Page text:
WASHINGTON – US Senators Chris Coons (D-Del.) and Johnny Isakson (R-Ga.) recently led a bipartisan group of 18 senators in writing and sending a letter written to US Trade Representative Ron Kirk urging his office to settle longstanding questionable policies during Kirk’s future meeting with India’s senior government leaders.
Trade policies in India have not conformed to the scientifically based World Organization for Animal Health standards on avian influenza (AI) since 2006, stated the Jan. 6 edition of the National Chicken Council’s (NCC) Washington Report. Meanwhile, American poultry producers are abiding by these globally recognized food production standards.
“Despite the US’ track record on AI and the very effective measures in place for AI, India continues to use this non-scientifically-based position to prohibit US poultry to access the Indian market,” the letter stated. “With two of the US’ top poultry markets having been severely disrupted in the past three years, it is especially important that efforts be undertaken to replace them.”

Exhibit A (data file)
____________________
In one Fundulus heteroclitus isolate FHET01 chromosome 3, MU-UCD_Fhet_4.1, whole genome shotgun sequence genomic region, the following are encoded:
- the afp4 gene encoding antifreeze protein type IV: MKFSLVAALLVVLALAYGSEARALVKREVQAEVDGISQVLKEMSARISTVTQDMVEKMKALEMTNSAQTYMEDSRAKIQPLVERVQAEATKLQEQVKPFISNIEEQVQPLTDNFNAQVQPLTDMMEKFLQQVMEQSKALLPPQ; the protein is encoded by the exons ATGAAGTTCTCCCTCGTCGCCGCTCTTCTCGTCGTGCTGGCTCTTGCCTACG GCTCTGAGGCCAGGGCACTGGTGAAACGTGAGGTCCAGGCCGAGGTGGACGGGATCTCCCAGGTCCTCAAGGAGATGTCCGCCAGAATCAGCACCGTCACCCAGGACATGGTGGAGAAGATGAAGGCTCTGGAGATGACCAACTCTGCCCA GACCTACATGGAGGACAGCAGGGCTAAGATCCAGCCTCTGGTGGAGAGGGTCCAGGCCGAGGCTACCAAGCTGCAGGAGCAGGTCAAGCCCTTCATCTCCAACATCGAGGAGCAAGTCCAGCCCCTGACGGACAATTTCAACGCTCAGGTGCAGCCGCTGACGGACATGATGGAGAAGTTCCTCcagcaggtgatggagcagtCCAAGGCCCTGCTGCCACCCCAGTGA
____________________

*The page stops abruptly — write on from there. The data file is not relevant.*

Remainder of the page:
NCC estimates US poultry exports to India could exceed $300 million annually if appropriate, fair market access was provided in accordance with India’s obligations as a member of the World Trade Organization, the letter added.
“We respectfully request that during your upcoming discussions with the government of India, you strongly explain the important biosecurity measures that have been implemented in the United States and that the continued use of non-scientifically-based measures to prevent trade is unacceptable,” the letter continued.
Senators signing the letter included Coons and Isakson, as well as Thomas Carper (D-DE), Saxby Chambliss (R-Ga.), Barbara Mikulski (D-Md.), Thad Cochran (R-Miss.), Benjamin Cardin (D-Md.), Daniel Coats (R-Ind.), Joe Manchin III (D-WV), Richard Lugar (R-Ind.), Tom Harkin (D-Iowa), Rob Portman (R-Ohio), Jim Webb (D-Va.), John Boozman (R-Ark.), Kay Hagan (D-NC), Jeff Sessions (R-Ala.), John Rockefeller, IV (D-WV), James Inhofe (R-Okla.), and Mark Warner (D-Va.).
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